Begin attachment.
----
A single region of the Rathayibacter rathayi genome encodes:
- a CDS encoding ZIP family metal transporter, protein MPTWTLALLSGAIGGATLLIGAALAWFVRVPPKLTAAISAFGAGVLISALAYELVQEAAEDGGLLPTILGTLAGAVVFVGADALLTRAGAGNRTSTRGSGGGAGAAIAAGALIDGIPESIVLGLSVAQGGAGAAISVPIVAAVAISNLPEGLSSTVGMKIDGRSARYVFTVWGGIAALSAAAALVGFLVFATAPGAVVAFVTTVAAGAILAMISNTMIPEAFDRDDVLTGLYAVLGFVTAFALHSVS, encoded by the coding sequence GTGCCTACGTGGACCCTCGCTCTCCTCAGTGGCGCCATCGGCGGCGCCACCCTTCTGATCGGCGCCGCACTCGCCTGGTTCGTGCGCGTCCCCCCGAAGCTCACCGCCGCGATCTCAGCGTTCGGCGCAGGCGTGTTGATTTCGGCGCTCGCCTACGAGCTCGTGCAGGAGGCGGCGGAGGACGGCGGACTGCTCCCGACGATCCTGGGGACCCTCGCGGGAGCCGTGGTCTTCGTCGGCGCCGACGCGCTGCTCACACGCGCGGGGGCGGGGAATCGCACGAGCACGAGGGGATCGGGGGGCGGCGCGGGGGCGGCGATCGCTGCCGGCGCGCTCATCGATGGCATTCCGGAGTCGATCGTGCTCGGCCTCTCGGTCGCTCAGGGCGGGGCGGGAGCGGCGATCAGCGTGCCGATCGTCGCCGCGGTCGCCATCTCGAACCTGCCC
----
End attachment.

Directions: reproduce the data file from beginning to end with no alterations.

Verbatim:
A single region of the Rathayibacter rathayi genome encodes:
- a CDS encoding ZIP family metal transporter, protein MPTWTLALLSGAIGGATLLIGAALAWFVRVPPKLTAAISAFGAGVLISALAYELVQEAAEDGGLLPTILGTLAGAVVFVGADALLTRAGAGNRTSTRGSGGGAGAAIAAGALIDGIPESIVLGLSVAQGGAGAAISVPIVAAVAISNLPEGLSSTVGMKIDGRSARYVFTVWGGIAALSAAAALVGFLVFATAPGAVVAFVTTVAAGAILAMISNTMIPEAFDRDDVLTGLYAVLGFVTAFALHSVS, encoded by the coding sequence GTGCCTACGTGGACCCTCGCTCTCCTCAGTGGCGCCATCGGCGGCGCCACCCTTCTGATCGGCGCCGCACTCGCCTGGTTCGTGCGCGTCCCCCCGAAGCTCACCGCCGCGATCTCAGCGTTCGGCGCAGGCGTGTTGATTTCGGCGCTCGCCTACGAGCTCGTGCAGGAGGCGGCGGAGGACGGCGGACTGCTCCCGACGATCCTGGGGACCCTCGCGGGAGCCGTGGTCTTCGTCGGCGCCGACGCGCTGCTCACACGCGCGGGGGCGGGGAATCGCACGAGCACGAGGGGATCGGGGGGCGGCGCGGGGGCGGCGATCGCTGCCGGCGCGCTCATCGATGGCATTCCGGAGTCGATCGTGCTCGGCCTCTCGGTCGCTCAGGGCGGGGCGGGAGCGGCGATCAGCGTGCCGATCGTCGCCGCGGTCGCCATCTCGAACCTGCCC